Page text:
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The Spirit Catches You and You Fall Down: Cultural Clash Paper

The Spirit Catches You and You Fall Down: Cultural Clash This book focuses on the “clash” of cultures that occurs between the Lee family, immigrants to the US from Laos, and the doctors that treat their daughter, Lila, who has been diagnosed with epilepsy. La’s parents, Pouf and Ana Aka believe that Lila has fallen ill because she has “lost her soul”.

This clash of ideas highlights one of the problems that the Lee’s faced when dealing with the medical community in the US – the Lee’s believed strongly that all of life is intertwined, and that each individuals OLL is in constant danger, whether being stolen by “dabs”, or demons that steal souls, or your soul may simply “wander off like a butterfly”, as Pouf says. If a Hong loses their soul, that is when they get sick – and they only get well when they have recovered their soul. The Hong make use of TV enables, or shaman, who are versed in the rescue of souls.

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The US medical community, on the other hand, relies on blood tests, surgery, and a barrage of specialized doctors to detect, diagnose, and fix medical conditions. Some of their methods, mostly Invasive procedures, are thought f as disrespectful by the Hong ? One example that stood out to me was when Ala had her “big” seizure and was taken to the Valley Children’s hospital. She was in desperate need of “real” medical care, and the doctor she saw, Dry. Kopeck quickly proceeded giving her some heavy medication that put Lila in a state of more or less anesthesia.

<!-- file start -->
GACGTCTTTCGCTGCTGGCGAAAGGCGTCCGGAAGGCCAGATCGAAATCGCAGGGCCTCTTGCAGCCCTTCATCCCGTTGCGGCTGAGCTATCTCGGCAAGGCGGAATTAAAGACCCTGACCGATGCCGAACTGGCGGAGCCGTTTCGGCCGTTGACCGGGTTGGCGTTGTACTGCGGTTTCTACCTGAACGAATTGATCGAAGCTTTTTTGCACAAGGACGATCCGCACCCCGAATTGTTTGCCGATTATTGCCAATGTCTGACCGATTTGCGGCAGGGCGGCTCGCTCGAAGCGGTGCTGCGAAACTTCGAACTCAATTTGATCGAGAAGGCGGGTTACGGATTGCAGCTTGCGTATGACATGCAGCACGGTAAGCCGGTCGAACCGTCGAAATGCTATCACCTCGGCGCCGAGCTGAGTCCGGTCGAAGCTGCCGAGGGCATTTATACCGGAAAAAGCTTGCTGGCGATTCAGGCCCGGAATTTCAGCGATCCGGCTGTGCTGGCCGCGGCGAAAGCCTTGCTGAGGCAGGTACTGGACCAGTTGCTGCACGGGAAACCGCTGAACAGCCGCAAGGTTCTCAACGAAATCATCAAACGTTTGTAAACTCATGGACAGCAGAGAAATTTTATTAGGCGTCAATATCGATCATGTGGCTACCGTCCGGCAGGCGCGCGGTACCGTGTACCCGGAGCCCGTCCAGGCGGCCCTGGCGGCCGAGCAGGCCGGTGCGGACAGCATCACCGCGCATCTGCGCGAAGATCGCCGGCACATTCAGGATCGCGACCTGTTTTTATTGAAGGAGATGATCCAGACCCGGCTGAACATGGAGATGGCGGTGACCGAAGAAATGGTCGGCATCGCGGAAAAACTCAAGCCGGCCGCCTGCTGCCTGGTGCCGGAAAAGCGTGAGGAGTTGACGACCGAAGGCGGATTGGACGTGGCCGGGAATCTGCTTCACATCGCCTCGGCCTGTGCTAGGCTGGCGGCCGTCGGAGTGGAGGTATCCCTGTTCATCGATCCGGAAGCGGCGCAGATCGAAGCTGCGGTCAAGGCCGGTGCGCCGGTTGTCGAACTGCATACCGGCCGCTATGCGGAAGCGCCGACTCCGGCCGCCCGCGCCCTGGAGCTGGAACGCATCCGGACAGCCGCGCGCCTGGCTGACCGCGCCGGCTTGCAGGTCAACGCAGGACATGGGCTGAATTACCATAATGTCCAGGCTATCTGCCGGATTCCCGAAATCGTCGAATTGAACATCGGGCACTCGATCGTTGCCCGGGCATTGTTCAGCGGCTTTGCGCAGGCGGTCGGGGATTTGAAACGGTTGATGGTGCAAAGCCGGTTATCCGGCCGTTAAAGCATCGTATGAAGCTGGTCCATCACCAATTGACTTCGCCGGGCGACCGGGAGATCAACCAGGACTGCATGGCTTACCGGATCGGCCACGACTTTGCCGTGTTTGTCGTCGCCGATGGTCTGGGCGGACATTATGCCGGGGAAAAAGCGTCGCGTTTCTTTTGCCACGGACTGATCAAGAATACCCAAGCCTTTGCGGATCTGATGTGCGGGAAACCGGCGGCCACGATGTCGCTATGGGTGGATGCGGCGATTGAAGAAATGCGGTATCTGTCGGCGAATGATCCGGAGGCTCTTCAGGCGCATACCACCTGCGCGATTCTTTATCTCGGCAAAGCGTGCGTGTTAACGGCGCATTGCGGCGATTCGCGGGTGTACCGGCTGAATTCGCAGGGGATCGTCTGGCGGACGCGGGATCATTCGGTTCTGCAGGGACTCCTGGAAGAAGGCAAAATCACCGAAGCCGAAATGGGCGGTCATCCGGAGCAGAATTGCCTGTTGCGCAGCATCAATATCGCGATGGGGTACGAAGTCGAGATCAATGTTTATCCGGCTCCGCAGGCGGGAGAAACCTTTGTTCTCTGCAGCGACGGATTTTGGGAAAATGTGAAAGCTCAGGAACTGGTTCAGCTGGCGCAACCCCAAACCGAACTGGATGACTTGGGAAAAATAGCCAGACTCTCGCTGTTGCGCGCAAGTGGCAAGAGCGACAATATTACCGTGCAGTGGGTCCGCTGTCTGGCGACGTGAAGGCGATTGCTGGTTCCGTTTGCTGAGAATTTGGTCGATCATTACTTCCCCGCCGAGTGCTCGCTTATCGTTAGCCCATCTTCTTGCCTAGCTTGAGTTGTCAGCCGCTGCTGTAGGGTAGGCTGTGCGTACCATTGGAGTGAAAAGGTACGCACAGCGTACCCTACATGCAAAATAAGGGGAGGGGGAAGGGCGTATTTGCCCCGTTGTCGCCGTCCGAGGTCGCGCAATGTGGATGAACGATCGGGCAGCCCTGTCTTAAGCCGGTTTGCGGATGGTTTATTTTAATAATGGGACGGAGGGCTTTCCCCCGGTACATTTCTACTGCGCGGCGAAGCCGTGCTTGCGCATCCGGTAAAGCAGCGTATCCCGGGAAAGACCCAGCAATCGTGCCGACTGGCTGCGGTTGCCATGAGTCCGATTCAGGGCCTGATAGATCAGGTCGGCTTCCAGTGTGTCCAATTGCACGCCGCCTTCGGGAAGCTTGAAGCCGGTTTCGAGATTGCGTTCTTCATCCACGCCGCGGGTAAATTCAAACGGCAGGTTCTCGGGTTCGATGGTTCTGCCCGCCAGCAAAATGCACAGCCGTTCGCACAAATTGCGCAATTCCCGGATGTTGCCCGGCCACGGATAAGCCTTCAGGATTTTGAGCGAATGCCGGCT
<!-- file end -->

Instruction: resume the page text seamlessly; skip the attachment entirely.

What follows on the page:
La’s father, Ana Aka, was angry with Doctor Kopeck, because he gave Lila a lot of medications, and also recommended Lila get a spinal tap to check and see if the sepsis had passed into her spine, but did not consult with him beforehand. “They just took her to the hospital and they didn’t fix her. She got very sick and I think it is because they gave her too much medicine. ” -Ana Aka This Is an exemplary example of the social construction of the ideas of health and Illness (the US medical community vs.. He Hong spirit-based Ideas) and also helps to Illustrate the Hong point of view that doctors are not to be trusted. Ala was diagnosed with epilepsy when she was very young, and she ended up In the emergency room many times over the next few years of her life. Each visit to the emergency room brought with it its own set of trials and tribulations dealing with doctors who may or may not have ad any real understanding of the Hong culture or the “normal” procedures that the Hong used in the healing process.

I was very surprised to see some quotes from a doctor named Robert Small, stating that “The Hong breed like flies, as if the golden goose of welfare will continue to lay eggs forever” and also “They Just come in late and drop it out They’re almost stone age people. Hell, they never went to a doctor before [for birthing] They Just had a baby in the camp or the mountains or wherever the hell they came from. ” While there were some doctors and nurses who id come to care for Ala – but their actions (removing Ala from her parents home) as viewed through the Hong “lens” would seem Just as bad as the comments made by Dry.